mRNA vaccines trigger backup immune response; some cancer drugs may help
August 25, 2021; 5:12 PM EDT (Updated August 26, 8:19 AM EDT)
Antibodies wane but other immune defenses remain alert
A new study may help explain why mRNA vaccines by Pfizer/BioNTech and Moderna are more effective at preventing hospitalizations and deaths than they are at preventing infection. Test-tube experiments on blood samples from 61 fully vaccinated adults showed that by six months, vaccine-induced antibodies that can immediately neutralize the virus had declined. But so-called memory B cells, which produce new antibodies if they encounter the virus later on, had increased and become better at recognizing viral variants, according to a report posted on Monday on bioRxiv ahead of peer review. “Your immune system has a backup,” said study leader John Wherry of the University of Pennsylvania Perelman School of Medicine. B-cell production of antibodies might take a few days to get underway, but then these memory B cells “kick into action and prevent severe disease,” Wherry added.
Early data favors certain cancer treatments during pandemic
Certain cancer drugs may help protect patients with malignancies from being infected with the new coronavirus, preliminary data suggests. The drugs, known as mTOR/PI3K inhibitors and antimetabolites, target the parts of cells that the virus uses to enter and make copies of itself, including a “gateway” protein on cell surfaces called angiotensin-converting enzyme 2 (ACE2). The study of 1,701 cancer patients found that after taking underlying risk factors into account, patients treated with mTOR/PI3K inhibitors or ACE2-lowering antimetabolites were 47% less likely to test positive for the virus than patients who received other drug therapies. Gemzar (gemcitabine) from Eli Lilly appeared to be particularly promising, according to the report in JAMA Oncology on Thursday. The study does not prove that the drugs lowered infection rates, however, and much more research is needed to confirm their potential for protecting cancer patients from the coronavirus.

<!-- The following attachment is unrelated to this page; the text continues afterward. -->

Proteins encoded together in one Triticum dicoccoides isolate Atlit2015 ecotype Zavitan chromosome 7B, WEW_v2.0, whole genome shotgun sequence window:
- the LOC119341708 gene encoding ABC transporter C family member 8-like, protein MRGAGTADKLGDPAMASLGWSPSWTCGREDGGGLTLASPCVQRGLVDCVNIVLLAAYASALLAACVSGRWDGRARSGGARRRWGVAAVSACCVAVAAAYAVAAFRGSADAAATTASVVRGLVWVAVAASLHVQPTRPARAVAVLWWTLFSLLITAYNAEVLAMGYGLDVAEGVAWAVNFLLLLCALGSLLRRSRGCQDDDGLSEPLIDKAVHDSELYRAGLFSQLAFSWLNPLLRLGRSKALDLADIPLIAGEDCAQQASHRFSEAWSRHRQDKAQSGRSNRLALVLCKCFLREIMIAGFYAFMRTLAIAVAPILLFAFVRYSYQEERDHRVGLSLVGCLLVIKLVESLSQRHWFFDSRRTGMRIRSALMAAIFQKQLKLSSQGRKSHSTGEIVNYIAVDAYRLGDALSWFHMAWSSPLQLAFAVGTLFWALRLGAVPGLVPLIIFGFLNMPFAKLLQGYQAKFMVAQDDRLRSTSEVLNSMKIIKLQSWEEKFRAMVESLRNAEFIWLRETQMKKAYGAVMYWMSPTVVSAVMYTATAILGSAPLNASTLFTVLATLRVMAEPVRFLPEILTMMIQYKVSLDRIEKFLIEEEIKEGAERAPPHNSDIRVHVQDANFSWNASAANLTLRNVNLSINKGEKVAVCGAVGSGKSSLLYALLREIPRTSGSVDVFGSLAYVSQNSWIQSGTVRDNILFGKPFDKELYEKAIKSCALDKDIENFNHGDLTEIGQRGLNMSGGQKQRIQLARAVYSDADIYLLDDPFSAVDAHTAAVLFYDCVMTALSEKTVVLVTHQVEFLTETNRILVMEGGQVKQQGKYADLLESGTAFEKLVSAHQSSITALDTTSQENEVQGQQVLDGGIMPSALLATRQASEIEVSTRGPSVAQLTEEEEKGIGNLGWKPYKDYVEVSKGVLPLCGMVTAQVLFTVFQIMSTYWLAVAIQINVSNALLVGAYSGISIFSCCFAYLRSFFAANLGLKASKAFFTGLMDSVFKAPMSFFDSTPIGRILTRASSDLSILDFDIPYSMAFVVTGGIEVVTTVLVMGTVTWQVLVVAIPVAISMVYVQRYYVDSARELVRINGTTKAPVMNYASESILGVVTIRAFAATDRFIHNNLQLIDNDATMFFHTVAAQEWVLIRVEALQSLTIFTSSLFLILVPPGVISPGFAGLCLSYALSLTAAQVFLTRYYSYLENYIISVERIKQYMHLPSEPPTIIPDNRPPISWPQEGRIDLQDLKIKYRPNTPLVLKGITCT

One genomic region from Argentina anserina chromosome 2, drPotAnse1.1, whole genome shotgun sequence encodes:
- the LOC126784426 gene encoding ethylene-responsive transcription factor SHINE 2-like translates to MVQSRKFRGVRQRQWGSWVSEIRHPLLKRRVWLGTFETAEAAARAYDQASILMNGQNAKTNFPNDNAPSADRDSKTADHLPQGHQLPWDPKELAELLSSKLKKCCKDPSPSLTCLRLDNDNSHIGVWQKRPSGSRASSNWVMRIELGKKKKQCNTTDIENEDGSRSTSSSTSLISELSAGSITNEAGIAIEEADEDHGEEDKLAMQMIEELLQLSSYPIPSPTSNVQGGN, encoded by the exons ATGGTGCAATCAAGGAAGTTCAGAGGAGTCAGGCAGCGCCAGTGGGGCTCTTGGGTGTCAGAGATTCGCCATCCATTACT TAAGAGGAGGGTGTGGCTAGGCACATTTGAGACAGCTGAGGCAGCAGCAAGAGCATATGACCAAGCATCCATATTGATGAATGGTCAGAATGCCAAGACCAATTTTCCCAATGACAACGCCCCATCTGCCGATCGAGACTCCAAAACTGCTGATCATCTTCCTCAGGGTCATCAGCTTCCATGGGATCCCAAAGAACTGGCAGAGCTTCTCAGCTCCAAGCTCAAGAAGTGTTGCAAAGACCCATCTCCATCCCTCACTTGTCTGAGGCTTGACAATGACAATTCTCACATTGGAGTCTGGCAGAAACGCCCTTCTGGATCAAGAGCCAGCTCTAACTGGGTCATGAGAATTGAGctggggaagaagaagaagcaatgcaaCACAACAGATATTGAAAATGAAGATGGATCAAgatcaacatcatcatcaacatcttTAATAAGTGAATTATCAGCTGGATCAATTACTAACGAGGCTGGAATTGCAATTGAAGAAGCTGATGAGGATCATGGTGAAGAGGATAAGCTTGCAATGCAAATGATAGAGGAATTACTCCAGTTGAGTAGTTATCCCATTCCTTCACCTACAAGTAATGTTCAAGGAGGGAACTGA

One in four infected LA residents had been vaccinated
From May through July 2021, as the Delta variant spread, 43,127 residents of Los Angeles County in California were diagnosed with SARS-CoV-2 infections. One in four had been fully vaccinated, though these patients had lower rates of hospitalization (3.2% versus 7.6%), intensive care (0.5% versus 1.5%) and need for machines to help with breathing (0.2% versus 0.5%) than unvaccinated patients, public health officials reported on Tuesday in the U.S. Centers for Disease Control and Prevention’s Morbidity and Mortality Weekly Report. During the study period, the prevalence of the Delta variant rose from less than 9% to at least 87%, the authors note. As of July 25, hospitalization rates were 29 times higher for unvaccinated patients, they estimated, “indicating that COVID-19 vaccination protects against severe COVID-19 in areas with increasing prevalence of the SARS-CoV-2 Delta variant.”
(Corrects third sub-head on infection rate of vaccinated LA residents)
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